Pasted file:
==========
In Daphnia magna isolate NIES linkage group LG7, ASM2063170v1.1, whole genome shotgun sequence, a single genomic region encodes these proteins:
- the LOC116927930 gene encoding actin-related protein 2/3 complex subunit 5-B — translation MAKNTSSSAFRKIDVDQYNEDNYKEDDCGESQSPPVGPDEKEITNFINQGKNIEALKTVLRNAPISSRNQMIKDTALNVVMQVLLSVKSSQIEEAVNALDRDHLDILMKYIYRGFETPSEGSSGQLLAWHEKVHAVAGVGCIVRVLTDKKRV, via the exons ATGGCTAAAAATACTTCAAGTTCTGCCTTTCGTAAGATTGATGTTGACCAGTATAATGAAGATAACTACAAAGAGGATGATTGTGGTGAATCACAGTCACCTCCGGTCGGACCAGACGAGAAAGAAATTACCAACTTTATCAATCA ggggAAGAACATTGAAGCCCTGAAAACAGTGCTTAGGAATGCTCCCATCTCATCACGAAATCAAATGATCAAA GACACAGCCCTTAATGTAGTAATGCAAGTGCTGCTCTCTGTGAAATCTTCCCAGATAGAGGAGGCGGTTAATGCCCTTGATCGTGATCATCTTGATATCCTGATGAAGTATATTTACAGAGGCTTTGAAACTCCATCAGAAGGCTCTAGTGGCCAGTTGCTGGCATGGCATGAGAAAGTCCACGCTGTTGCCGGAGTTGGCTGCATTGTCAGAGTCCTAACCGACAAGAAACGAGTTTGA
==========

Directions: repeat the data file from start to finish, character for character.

In Daphnia magna isolate NIES linkage group LG7, ASM2063170v1.1, whole genome shotgun sequence, a single genomic region encodes these proteins:
- the LOC116927930 gene encoding actin-related protein 2/3 complex subunit 5-B — translation MAKNTSSSAFRKIDVDQYNEDNYKEDDCGESQSPPVGPDEKEITNFINQGKNIEALKTVLRNAPISSRNQMIKDTALNVVMQVLLSVKSSQIEEAVNALDRDHLDILMKYIYRGFETPSEGSSGQLLAWHEKVHAVAGVGCIVRVLTDKKRV, via the exons ATGGCTAAAAATACTTCAAGTTCTGCCTTTCGTAAGATTGATGTTGACCAGTATAATGAAGATAACTACAAAGAGGATGATTGTGGTGAATCACAGTCACCTCCGGTCGGACCAGACGAGAAAGAAATTACCAACTTTATCAATCA ggggAAGAACATTGAAGCCCTGAAAACAGTGCTTAGGAATGCTCCCATCTCATCACGAAATCAAATGATCAAA GACACAGCCCTTAATGTAGTAATGCAAGTGCTGCTCTCTGTGAAATCTTCCCAGATAGAGGAGGCGGTTAATGCCCTTGATCGTGATCATCTTGATATCCTGATGAAGTATATTTACAGAGGCTTTGAAACTCCATCAGAAGGCTCTAGTGGCCAGTTGCTGGCATGGCATGAGAAAGTCCACGCTGTTGCCGGAGTTGGCTGCATTGTCAGAGTCCTAACCGACAAGAAACGAGTTTGA